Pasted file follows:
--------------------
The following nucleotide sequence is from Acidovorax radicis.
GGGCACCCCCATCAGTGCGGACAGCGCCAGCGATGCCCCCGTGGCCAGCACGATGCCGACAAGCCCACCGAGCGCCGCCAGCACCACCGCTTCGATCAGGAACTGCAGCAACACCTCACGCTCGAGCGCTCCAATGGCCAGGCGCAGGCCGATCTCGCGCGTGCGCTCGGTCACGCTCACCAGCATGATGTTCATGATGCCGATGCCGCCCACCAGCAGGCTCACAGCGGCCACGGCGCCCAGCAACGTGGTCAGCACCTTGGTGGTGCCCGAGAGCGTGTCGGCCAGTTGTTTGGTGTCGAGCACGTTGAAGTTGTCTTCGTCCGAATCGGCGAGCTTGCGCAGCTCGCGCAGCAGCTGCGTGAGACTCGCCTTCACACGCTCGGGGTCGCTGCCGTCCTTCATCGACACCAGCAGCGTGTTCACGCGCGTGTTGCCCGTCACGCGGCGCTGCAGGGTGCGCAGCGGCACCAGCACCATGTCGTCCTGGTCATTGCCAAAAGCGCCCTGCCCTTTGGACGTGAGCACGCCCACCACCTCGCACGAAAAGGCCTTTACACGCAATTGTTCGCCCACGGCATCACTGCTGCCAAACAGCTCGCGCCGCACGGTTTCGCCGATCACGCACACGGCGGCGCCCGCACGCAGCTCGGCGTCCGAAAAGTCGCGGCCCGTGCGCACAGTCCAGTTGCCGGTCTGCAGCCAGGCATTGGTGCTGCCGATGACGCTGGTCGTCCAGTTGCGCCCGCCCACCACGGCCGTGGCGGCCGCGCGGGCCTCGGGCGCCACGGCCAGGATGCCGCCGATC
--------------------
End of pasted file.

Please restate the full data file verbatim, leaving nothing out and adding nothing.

The following nucleotide sequence is from Acidovorax radicis.
GGGCACCCCCATCAGTGCGGACAGCGCCAGCGATGCCCCCGTGGCCAGCACGATGCCGACAAGCCCACCGAGCGCCGCCAGCACCACCGCTTCGATCAGGAACTGCAGCAACACCTCACGCTCGAGCGCTCCAATGGCCAGGCGCAGGCCGATCTCGCGCGTGCGCTCGGTCACGCTCACCAGCATGATGTTCATGATGCCGATGCCGCCCACCAGCAGGCTCACAGCGGCCACGGCGCCCAGCAACGTGGTCAGCACCTTGGTGGTGCCCGAGAGCGTGTCGGCCAGTTGTTTGGTGTCGAGCACGTTGAAGTTGTCTTCGTCCGAATCGGCGAGCTTGCGCAGCTCGCGCAGCAGCTGCGTGAGACTCGCCTTCACACGCTCGGGGTCGCTGCCGTCCTTCATCGACACCAGCAGCGTGTTCACGCGCGTGTTGCCCGTCACGCGGCGCTGCAGGGTGCGCAGCGGCACCAGCACCATGTCGTCCTGGTCATTGCCAAAAGCGCCCTGCCCTTTGGACGTGAGCACGCCCACCACCTCGCACGAAAAGGCCTTTACACGCAATTGTTCGCCCACGGCATCACTGCTGCCAAACAGCTCGCGCCGCACGGTTTCGCCGATCACGCACACGGCGGCGCCCGCACGCAGCTCGGCGTCCGAAAAGTCGCGGCCCGTGCGCACAGTCCAGTTGCCGGTCTGCAGCCAGGCATTGGTGCTGCCGATGACGCTGGTCGTCCAGTTGCGCCCGCCCACCACGGCCGTGGCGGCCGCGCGGGCCTCGGGCGCCACGGCCAGGATGCCGCCGATC